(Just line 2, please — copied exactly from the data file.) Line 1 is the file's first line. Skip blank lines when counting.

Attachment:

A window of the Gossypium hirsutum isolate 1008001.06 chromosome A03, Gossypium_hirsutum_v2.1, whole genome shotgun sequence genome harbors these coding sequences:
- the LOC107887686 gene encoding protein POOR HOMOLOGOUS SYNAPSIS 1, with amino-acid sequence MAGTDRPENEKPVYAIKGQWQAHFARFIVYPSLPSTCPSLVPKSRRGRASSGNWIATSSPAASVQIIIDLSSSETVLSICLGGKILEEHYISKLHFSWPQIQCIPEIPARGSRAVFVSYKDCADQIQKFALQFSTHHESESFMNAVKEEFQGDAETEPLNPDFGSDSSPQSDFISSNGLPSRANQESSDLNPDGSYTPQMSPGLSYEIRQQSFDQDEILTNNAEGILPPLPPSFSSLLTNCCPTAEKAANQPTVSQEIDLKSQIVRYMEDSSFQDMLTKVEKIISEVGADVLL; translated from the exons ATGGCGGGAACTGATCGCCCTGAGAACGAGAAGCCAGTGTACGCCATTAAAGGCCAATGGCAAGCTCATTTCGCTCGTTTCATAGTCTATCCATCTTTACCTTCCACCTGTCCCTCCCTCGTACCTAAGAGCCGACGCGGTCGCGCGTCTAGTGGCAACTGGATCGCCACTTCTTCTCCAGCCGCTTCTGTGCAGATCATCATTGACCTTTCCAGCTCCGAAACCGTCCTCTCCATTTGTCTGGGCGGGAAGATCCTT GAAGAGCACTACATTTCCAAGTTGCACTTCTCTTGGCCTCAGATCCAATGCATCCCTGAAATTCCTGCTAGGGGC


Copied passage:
- the LOC107887686 gene encoding protein POOR HOMOLOGOUS SYNAPSIS 1, with amino-acid sequence MAGTDRPENEKPVYAIKGQWQAHFARFIVYPSLPSTCPSLVPKSRRGRASSGNWIATSSPAASVQIIIDLSSSETVLSICLGGKILEEHYISKLHFSWPQIQCIPEIPARGSRAVFVSYKDCADQIQKFALQFSTHHESESFMNAVKEEFQGDAETEPLNPDFGSDSSPQSDFISSNGLPSRANQESSDLNPDGSYTPQMSPGLSYEIRQQSFDQDEILTNNAEGILPPLPPSFSSLLTNCCPTAEKAANQPTVSQEIDLKSQIVRYMEDSSFQDMLTKVEKIISEVGADVLL; translated from the exons ATGGCGGGAACTGATCGCCCTGAGAACGAGAAGCCAGTGTACGCCATTAAAGGCCAATGGCAAGCTCATTTCGCTCGTTTCATAGTCTATCCATCTTTACCTTCCACCTGTCCCTCCCTCGTACCTAAGAGCCGACGCGGTCGCGCGTCTAGTGGCAACTGGATCGCCACTTCTTCTCCAGCCGCTTCTGTGCAGATCATCATTGACCTTTCCAGCTCCGAAACCGTCCTCTCCATTTGTCTGGGCGGGAAGATCCTT GAAGAGCACTACATTTCCAAGTTGCACTTCTCTTGGCCTCAGATCCAATGCATCCCTGAAATTCCTGCTAGGGGC